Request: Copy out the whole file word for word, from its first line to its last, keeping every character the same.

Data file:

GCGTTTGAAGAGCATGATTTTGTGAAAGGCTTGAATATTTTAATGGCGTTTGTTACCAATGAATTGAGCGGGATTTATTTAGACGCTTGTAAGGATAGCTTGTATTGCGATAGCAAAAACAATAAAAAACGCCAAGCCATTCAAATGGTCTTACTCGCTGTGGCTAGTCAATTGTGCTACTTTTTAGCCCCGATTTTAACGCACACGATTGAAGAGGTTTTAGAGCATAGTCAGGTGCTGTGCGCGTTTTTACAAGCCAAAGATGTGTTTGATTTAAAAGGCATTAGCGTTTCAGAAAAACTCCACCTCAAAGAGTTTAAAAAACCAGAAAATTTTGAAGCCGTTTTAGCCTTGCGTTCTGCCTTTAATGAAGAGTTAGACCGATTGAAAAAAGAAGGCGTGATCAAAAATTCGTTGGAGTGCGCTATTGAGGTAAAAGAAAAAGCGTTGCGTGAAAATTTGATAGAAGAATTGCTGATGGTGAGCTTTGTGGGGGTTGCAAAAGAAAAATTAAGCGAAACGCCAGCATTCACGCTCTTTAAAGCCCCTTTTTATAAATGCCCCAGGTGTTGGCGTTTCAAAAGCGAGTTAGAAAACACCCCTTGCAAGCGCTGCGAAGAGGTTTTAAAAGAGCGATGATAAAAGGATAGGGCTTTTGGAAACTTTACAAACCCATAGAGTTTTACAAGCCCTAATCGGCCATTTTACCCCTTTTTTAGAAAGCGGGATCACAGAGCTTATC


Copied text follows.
GCGTTTGAAGAGCATGATTTTGTGAAAGGCTTGAATATTTTAATGGCGTTTGTTACCAATGAATTGAGCGGGATTTATTTAGACGCTTGTAAGGATAGCTTGTATTGCGATAGCAAAAACAATAAAAAACGCCAAGCCATTCAAATGGTCTTACTCGCTGTGGCTAGTCAATTGTGCTACTTTTTAGCCCCGATTTTAACGCACACGATTGAAGAGGTTTTAGAGCATAGTCAGGTGCTGTGCGCGTTTTTACAAGCCAAAGATGTGTTTGATTTAAAAGGCATTAGCGTTTCAGAAAAACTCCACCTCAAAGAGTTTAAAAAACCAGAAAATTTTGAAGCCGTTTTAGCCTTGCGTTCTGCCTTTAATGAAGAGTTAGACCGATTGAAAAAAGAAGGCGTGATCAAAAATTCGTTGGAGTGCGCTATTGAGGTAAAAGAAAAAGCGTTGCGTGAAAATTTGATAGAAGAATTGCTGATGGTGAGCTTTGTGGGGGTTGCAAAAGAAAAATTAAGCGAAACGCCAGCATTCACGCTCTTTAAAGCCCCTTTTTATAAATGCCCCAGGTGTTGGCGTTTCAAAAGCGAGTTAGAAAACACCCCTTGCAAGCGCTGCGAAGAGGTTTTAAAAGAGCGATGATAAAAGGATAGGGCTTTTGGAAACTTTACAAACCCATAGAGTTTTACAAGCCCTAATCGGCCATTTTACCCCTTTTTTAGAAAGCGGGATCACAGAGCTTATC